Learning goal-directed behavior in environments with sparse feedback is a major challenge for reinforcement learning algorithms. The primary difficulty arises due to insufficient exploration, resulting in an agent being unable to learn robust value functions. Intrinsically motivated agents can explore new behavior for its own sake rather than to directly solve problems. Such intrinsic behaviors could eventually help the agent solve tasks posed by the environment. We present hierarchical-DQN (h-DQN), a framework to integrate hierarchical value functions, operating at different temporal scales, with intrinsically motivated deep reinforcement learning. A top-level value function learns a policy over intrinsic goals, and a lower-level function learns a policy over atomic actions to satisfy the given goals. h-DQN allows for flexible goal specifications, such as functions over entities and relations. This provides an efficient space for exploration in complicated environments. We demonstrate the strength of our approach on two problems with very sparse, delayed feedback: (1) a complex discrete MDP with stochastic transitions, and (2) the classic ATARI game `Montezuma’s Revenge’.
Full Text: http://arxiv.org/abs/1604.06057
Learning an algorithm from examples is a fundamental problem that has been widely studied. Recently it has been addressed using neural networks, in particular by Neural Turing Machines (NTMs). These are fully differentiable computers that use backpropagation to learn their own programming. Despite their appeal NTMs have a weakness that is caused by their sequential nature: they are not parallel and are hard to train due to their large depth when unfolded.
We present a neural network architecture to address this problem: the Neural GPU. It is based on a type of convolutional gated recurrent unit and, like the NTM, is computationally universal. Unlike the NTM, the Neural GPU is highly parallel which makes it easier to train and efficient to run.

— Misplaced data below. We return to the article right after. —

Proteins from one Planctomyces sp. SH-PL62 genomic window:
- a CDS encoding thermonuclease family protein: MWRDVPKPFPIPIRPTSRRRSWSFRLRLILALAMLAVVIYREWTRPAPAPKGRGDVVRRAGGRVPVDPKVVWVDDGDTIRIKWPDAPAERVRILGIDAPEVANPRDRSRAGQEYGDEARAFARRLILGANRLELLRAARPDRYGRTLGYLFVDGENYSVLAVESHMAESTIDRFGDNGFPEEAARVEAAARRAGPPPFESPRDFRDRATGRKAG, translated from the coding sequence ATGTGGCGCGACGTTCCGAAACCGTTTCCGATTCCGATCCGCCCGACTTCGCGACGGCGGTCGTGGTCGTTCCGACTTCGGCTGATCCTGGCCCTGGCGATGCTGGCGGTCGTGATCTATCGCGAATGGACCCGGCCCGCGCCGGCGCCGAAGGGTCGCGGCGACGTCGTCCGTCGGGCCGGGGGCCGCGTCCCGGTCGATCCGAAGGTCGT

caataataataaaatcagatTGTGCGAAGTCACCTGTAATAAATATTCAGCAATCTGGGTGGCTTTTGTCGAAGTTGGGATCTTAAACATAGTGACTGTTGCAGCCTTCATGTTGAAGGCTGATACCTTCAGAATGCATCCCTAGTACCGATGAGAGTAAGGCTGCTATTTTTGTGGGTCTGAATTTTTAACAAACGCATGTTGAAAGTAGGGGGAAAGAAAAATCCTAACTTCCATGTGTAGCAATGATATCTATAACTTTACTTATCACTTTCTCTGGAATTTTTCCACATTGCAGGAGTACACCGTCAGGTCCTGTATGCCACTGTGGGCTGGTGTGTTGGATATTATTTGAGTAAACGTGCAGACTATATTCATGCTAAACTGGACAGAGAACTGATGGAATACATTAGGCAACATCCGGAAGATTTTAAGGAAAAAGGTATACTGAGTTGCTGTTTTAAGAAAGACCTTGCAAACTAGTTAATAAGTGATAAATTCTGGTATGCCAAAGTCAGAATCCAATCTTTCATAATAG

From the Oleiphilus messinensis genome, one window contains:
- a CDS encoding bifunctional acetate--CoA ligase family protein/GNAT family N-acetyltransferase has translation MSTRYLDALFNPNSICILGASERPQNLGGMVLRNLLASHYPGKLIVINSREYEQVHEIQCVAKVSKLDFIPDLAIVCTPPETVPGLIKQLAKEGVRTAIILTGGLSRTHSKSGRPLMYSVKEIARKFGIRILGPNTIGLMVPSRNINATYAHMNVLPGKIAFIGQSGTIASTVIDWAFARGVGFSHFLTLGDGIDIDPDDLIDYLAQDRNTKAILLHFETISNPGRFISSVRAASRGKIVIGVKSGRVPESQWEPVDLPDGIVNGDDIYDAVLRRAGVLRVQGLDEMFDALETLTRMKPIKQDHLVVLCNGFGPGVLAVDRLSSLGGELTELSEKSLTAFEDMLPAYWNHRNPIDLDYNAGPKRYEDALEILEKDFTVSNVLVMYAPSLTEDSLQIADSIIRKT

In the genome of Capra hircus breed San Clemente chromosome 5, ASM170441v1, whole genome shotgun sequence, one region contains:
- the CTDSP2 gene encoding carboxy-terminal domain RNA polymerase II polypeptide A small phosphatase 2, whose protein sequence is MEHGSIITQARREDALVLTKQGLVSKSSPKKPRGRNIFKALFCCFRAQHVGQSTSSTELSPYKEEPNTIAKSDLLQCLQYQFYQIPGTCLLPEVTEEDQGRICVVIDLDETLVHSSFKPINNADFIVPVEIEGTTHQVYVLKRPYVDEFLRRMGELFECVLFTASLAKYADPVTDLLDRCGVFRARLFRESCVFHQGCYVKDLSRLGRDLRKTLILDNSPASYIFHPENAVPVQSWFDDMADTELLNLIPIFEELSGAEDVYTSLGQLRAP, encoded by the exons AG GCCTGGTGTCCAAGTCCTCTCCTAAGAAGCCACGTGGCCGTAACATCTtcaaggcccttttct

An essential property of algorithms is their ability to handle inputs of arbitrary size. We show that the Neural GPU can be trained on short instances of an algorithmic task and successfully generalize to long instances. We verified it on a number of tasks including long addition and long multiplication of numbers represented in binary. We train the Neural GPU on numbers with upto 20 bits and observe no errors whatsoever while testing it, even on much longer numbers.
To achieve these results we introduce a technique for training deep recurrent networks: parameter sharing relaxation. We also found a small amount of dropout and gradient noise to have a large positive effect on learning and generalization.
Full text: http://arxiv.org/abs/1511.08228
We propose the neural programmer-interpreter (NPI): a recurrent and compositional neural network that learns to represent and execute programs. NPI has three learnable components: a task-agnostic recurrent core, a persistent key-value program memory, and domain-specific encoders that enable a single NPI to operate in multiple perceptually diverse environments with distinct affordances. By learning to compose lower-level programs to express higher-level programs, NPI reduces sample complexity and increases generalization ability compared to sequence-to-sequence LSTMs. The program memory allows efficient learning of additional tasks by building on existing programs. NPI can also harness the environment (e.g. a scratch pad with read-write pointers) to cache intermediate results of computation, lessening the long-term memory burden on recurrent hidden units. In this work we train the NPI with fully-supervised execution traces; each program has example sequences of calls to the immediate subprograms conditioned on the input. Rather than training on a huge number of relatively weak labels, NPI learns from a small number of rich examples. We demonstrate the capability of our model to learn several types of compositional programs: addition, sorting, and canonicalizing 3D models. Furthermore, a single NPI learns to execute these programs and all 21 associated subprograms.
Full text: http://arxiv.org/abs/1511.06279